Friday, October 7, 2016

Sneak Preview II; Book of the Blog II

The Institute’s fall Lecture Program will be circulated shortly. In the meantime here’s the second installment of the “Fall 2016 Sneak Preview”. The first lecture will be on Wednesday, November 2nd. Jacob Heywood, a Ph.D. candidate in the School of Historical and Philosophical Studies at the University of Melbourne will share will us fresh insights on the manner of decoration of terracotta larnakes from Late Minoan IIIC Crete. Then, on November 16th Dr. Žarko Tankosić, the Higher Executive Officer at the Norwegian Institute at Athens, will present the evidence from various surveys (including the Canadian Institute’s Southern Euboea Exploration Project) for the interconnectivity of southern Euboea within the Aegean during the Prehistoric period. Finally, Dr. Mark Hammond, one of the two Elisabeth Alföldi-Rosenbaum Fellows at the Institute this year, will speak on Wednesday, December 7th. His topic relates to the ceramic finds from an early unpublished excavation of a Late Roman cemetery on the Hill of Zeus at ancient Corinth. The lectures will be held in the Library of the Institute at 19:30. A poster will be sent out prior to each lecture. So save the dates!

Book of the Blog

My esteemed colleague at Brock University, Allison Glazebrook, and a long-term friend of the Institute, Barbara Tsakirgis, have co-edited a tantalizingly titled volume, Houses of Ill Repute. The Archaeology of Brothels, Houses and Taverns in the Greek World (University of Pennsylvania Press 2016). With six other contributors (including Mark Lawall from the University of Manitoba) they explore in depth the scattered and often ambiguous evidence for practice and the topos of prostitution in ancient Greece. Their starting premises are that one must have a good understanding of what constitutes “normal” domestic architecture and what a “typical” domestic material culture assemblage, especially in terms of the ceramic remains, looks like before one can begin to suggest that a purpose-built structure was used regularly for prostitution with a specific material culture package related to aspects of this service activity. There is the added problem that a so-called domestic structure with evidence for drinking and food consumption could be a shop (stoa), a tavern (kapaleion), a hostelry (pandokeion), a tenement house (sunoikie) or a gambling den (skirapheion), not a brothel (porneion) or a house (oikos). The location within the city core is not a ready given either for ascribing a structure as a brothel.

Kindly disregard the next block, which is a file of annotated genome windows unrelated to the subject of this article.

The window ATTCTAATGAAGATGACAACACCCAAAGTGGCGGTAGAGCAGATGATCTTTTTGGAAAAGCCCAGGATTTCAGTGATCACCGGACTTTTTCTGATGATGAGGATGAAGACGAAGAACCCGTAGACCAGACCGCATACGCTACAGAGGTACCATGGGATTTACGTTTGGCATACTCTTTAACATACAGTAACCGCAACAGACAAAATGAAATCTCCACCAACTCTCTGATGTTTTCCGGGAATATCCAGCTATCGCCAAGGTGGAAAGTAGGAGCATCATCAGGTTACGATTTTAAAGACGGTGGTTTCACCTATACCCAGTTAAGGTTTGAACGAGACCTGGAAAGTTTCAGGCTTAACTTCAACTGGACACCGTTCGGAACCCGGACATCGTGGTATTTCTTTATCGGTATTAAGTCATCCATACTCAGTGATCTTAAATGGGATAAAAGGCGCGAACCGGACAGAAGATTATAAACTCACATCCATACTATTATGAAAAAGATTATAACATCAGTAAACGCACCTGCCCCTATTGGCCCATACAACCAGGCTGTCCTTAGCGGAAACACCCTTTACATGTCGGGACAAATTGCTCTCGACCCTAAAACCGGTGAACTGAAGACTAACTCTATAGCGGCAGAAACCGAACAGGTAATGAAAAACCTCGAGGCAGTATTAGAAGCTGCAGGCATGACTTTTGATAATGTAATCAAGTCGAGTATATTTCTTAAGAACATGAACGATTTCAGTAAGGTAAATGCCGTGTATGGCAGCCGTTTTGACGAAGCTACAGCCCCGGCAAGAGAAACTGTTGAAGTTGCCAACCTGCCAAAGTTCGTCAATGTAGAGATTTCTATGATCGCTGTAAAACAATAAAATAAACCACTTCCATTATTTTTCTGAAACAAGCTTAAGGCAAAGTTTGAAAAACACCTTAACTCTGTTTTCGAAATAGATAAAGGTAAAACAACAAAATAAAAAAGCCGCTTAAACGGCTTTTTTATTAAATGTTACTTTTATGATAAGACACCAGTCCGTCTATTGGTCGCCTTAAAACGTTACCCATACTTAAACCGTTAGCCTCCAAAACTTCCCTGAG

Reflecting on the comments of her co-contributors and on her own research, Glazebrook argues in the concluding Chapter that while there can be an “archaeology of prostitution” for ancient Greece, she admits that with all of the limitations and variables it will be difficult to realize. The neither public not private activities involved in the pursuit of these carnal pleasures makes secure assignments of function a challenge. The contextualization of this discussion (especially the “Introduction”) within the architectural remains and the material cultural assemblages from probable houses and drinking places as well as from possible brothels, in junction with the iconography from vase painting, makes this volume a broader cultural study of Greek urbanism. The use of similar investigations at Pompeii highlight the areas of convergence and of divergence between the two cultures. Each contribution is worthy of a careful reading. The references cited open many avenues for further stimulating reading. The volume is awaiting your attention at the Institute’s Library. In closing I wish to thank Angus Smith for delivering it to Greece!

Now who will be the next person to donate a book, a monograph or an edited volume to the CIG Library? The next iteration of the Book of the Blog will review it!!!

David Rupp

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